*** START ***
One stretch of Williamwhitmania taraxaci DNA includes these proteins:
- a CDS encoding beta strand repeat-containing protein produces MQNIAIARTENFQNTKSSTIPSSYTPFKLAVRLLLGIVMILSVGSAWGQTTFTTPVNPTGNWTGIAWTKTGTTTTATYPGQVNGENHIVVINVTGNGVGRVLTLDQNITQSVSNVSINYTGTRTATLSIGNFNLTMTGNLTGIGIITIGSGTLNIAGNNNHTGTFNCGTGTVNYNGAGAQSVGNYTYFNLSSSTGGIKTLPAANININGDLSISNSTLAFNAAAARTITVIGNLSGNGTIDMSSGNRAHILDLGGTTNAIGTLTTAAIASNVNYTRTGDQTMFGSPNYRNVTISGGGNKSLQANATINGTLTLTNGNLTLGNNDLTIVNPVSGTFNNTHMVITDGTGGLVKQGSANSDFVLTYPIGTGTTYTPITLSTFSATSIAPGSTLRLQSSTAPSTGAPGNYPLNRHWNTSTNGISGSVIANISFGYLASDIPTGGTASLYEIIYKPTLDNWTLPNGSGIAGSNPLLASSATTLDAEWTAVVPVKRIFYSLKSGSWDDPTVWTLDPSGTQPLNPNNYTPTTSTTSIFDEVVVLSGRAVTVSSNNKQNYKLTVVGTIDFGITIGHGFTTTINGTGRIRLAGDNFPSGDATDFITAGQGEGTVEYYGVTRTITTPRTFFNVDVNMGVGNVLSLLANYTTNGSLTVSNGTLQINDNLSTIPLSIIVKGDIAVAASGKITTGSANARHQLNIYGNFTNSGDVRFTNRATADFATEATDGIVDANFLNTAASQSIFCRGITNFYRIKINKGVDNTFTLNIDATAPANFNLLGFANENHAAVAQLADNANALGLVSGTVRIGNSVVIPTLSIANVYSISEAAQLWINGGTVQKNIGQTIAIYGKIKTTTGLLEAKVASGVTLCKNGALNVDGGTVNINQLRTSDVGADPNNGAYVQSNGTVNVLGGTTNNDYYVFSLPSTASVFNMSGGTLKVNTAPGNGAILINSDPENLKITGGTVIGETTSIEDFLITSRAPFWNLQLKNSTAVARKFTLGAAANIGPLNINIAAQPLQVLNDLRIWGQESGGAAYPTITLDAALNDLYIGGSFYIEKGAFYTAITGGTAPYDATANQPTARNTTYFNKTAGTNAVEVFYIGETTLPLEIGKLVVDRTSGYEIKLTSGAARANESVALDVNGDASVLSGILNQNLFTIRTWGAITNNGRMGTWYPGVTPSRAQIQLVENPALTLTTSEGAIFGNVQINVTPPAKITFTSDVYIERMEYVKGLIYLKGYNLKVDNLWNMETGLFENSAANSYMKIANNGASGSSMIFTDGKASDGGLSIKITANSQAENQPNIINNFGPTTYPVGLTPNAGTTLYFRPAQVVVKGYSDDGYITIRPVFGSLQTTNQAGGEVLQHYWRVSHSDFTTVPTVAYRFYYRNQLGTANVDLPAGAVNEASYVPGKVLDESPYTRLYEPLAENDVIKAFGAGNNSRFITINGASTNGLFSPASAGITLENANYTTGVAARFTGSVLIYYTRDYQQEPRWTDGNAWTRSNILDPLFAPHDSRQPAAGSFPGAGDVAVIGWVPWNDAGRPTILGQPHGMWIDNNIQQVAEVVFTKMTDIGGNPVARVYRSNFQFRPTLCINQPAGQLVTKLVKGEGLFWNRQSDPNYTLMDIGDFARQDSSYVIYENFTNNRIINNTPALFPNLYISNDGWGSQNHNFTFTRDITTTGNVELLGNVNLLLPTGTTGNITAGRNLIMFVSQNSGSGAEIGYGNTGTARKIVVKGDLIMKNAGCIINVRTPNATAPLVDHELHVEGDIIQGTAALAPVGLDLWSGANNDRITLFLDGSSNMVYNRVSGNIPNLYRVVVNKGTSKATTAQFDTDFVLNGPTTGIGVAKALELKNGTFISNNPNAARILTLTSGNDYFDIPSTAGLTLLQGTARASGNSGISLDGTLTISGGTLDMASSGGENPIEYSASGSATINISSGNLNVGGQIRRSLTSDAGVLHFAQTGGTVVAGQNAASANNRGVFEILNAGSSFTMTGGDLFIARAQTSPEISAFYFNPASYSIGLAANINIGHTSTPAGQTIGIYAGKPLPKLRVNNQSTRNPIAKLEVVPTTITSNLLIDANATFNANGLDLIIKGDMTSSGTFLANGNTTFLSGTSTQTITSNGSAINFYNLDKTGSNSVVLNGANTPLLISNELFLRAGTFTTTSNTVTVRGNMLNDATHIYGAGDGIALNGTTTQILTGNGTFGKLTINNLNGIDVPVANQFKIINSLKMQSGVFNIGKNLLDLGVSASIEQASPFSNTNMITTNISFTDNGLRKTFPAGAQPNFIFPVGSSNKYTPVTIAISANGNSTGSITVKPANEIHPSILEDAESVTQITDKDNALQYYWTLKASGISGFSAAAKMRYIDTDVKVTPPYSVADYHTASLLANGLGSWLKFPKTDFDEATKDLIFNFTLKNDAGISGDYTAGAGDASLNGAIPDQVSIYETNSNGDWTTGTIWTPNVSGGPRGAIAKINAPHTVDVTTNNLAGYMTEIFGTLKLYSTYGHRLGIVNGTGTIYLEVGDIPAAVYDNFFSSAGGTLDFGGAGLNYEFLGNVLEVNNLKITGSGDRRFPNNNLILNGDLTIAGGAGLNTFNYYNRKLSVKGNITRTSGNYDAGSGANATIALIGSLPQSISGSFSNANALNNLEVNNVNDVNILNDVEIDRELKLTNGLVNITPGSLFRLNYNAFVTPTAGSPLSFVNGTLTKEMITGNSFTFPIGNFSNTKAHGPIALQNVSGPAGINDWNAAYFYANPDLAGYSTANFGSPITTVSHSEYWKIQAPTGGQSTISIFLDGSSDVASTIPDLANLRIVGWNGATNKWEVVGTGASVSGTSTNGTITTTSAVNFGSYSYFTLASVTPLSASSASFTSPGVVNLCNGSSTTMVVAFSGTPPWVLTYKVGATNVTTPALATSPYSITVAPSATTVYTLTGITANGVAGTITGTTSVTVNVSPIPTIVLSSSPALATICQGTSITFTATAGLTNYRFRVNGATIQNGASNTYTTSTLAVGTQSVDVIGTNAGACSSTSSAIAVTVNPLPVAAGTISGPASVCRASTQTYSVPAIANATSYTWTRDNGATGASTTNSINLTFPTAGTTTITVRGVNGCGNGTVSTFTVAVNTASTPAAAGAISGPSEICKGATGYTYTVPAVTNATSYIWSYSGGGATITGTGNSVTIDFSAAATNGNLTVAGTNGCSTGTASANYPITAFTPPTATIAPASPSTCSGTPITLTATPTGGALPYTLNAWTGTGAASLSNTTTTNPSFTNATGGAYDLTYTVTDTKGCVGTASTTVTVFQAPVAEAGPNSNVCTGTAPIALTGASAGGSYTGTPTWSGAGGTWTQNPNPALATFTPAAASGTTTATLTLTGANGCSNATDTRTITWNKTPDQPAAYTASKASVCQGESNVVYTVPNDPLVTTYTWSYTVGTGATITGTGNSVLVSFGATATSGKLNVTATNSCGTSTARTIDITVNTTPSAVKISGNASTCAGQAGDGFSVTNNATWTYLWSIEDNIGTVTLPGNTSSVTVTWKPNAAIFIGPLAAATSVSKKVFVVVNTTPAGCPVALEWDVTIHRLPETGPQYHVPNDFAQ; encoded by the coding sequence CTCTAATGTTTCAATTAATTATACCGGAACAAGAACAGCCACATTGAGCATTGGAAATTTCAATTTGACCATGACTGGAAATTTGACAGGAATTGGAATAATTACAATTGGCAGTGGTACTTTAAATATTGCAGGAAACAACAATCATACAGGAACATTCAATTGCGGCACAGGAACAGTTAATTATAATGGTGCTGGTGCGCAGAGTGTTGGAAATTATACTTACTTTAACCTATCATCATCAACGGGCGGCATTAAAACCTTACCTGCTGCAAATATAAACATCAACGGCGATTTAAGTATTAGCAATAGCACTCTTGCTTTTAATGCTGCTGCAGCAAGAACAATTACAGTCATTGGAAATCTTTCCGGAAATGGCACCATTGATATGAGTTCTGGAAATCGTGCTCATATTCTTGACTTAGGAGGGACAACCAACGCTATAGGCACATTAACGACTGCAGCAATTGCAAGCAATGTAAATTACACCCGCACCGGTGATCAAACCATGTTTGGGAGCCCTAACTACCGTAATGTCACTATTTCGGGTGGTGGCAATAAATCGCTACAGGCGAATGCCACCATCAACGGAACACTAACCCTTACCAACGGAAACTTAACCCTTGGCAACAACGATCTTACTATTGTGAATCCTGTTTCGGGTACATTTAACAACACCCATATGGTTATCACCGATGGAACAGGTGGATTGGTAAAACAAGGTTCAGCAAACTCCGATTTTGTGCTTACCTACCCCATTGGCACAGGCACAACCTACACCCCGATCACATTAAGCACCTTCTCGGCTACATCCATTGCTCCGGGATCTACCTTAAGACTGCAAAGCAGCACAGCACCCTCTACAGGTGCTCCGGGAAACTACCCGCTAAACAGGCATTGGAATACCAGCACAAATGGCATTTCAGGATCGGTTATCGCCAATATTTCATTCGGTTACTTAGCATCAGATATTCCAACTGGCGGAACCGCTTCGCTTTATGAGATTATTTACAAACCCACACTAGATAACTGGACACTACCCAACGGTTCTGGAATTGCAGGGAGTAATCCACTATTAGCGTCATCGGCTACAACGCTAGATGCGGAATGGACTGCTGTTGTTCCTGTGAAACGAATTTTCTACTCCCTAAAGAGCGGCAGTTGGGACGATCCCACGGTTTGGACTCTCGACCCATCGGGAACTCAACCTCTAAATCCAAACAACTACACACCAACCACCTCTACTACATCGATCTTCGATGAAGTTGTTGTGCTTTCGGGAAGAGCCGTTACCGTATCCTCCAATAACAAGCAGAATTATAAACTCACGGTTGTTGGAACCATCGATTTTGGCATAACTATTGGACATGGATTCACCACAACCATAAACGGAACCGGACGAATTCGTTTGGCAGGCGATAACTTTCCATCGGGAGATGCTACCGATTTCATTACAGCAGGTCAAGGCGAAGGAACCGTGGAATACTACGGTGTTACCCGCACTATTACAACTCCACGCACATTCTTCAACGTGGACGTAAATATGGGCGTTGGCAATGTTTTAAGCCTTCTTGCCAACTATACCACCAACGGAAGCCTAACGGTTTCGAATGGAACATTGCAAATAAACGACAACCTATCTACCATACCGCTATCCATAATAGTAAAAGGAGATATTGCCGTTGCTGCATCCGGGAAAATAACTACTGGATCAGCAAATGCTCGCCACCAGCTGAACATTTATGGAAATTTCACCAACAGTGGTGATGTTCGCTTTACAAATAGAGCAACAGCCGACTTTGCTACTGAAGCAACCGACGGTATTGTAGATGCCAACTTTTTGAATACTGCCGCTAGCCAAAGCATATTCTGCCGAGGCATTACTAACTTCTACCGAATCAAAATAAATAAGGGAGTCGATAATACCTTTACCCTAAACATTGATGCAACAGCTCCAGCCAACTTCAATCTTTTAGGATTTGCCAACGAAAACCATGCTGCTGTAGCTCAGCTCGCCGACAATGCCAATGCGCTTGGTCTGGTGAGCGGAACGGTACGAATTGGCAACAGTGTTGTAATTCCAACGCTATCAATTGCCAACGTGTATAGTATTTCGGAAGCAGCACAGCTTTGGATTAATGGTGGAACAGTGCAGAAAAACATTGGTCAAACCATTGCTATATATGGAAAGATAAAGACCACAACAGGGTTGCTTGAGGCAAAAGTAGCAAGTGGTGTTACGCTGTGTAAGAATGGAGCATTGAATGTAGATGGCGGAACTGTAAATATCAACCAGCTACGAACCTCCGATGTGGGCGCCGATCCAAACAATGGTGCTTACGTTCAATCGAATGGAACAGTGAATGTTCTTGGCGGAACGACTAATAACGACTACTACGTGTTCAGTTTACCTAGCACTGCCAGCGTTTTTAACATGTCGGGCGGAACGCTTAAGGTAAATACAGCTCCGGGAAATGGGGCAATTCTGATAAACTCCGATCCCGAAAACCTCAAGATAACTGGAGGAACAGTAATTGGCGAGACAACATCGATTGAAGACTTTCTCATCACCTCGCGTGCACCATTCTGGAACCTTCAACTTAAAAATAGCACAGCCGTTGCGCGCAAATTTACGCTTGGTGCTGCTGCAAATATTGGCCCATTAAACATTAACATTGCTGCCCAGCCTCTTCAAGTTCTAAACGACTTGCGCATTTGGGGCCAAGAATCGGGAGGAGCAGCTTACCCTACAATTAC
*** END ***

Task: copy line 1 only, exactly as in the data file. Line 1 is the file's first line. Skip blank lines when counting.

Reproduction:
One stretch of Williamwhitmania taraxaci DNA includes these proteins: